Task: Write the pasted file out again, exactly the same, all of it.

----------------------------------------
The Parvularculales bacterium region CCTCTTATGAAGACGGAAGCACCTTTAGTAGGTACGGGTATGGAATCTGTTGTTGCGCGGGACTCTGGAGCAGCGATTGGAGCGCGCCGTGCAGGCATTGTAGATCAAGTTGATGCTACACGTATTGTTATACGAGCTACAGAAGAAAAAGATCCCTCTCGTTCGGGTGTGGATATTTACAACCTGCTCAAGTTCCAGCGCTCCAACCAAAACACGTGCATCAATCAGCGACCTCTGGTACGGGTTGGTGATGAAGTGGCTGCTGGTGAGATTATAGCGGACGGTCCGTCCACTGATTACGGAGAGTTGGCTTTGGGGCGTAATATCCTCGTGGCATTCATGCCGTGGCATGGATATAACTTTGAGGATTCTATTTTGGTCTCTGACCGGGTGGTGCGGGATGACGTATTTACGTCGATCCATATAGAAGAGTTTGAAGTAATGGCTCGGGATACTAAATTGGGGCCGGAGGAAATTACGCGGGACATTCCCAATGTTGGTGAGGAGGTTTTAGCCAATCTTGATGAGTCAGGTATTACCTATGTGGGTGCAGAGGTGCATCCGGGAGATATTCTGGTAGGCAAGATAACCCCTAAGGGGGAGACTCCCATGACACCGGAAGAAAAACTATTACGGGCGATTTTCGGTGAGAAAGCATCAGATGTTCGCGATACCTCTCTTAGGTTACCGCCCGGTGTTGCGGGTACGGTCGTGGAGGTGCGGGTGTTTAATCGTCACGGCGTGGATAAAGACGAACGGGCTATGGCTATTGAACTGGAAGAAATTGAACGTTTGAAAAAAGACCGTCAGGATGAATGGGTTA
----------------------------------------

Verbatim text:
The Parvularculales bacterium region CCTCTTATGAAGACGGAAGCACCTTTAGTAGGTACGGGTATGGAATCTGTTGTTGCGCGGGACTCTGGAGCAGCGATTGGAGCGCGCCGTGCAGGCATTGTAGATCAAGTTGATGCTACACGTATTGTTATACGAGCTACAGAAGAAAAAGATCCCTCTCGTTCGGGTGTGGATATTTACAACCTGCTCAAGTTCCAGCGCTCCAACCAAAACACGTGCATCAATCAGCGACCTCTGGTACGGGTTGGTGATGAAGTGGCTGCTGGTGAGATTATAGCGGACGGTCCGTCCACTGATTACGGAGAGTTGGCTTTGGGGCGTAATATCCTCGTGGCATTCATGCCGTGGCATGGATATAACTTTGAGGATTCTATTTTGGTCTCTGACCGGGTGGTGCGGGATGACGTATTTACGTCGATCCATATAGAAGAGTTTGAAGTAATGGCTCGGGATACTAAATTGGGGCCGGAGGAAATTACGCGGGACATTCCCAATGTTGGTGAGGAGGTTTTAGCCAATCTTGATGAGTCAGGTATTACCTATGTGGGTGCAGAGGTGCATCCGGGAGATATTCTGGTAGGCAAGATAACCCCTAAGGGGGAGACTCCCATGACACCGGAAGAAAAACTATTACGGGCGATTTTCGGTGAGAAAGCATCAGATGTTCGCGATACCTCTCTTAGGTTACCGCCCGGTGTTGCGGGTACGGTCGTGGAGGTGCGGGTGTTTAATCGTCACGGCGTGGATAAAGACGAACGGGCTATGGCTATTGAACTGGAAGAAATTGAACGTTTGAAAAAAGACCGTCAGGATGAATGGGTTA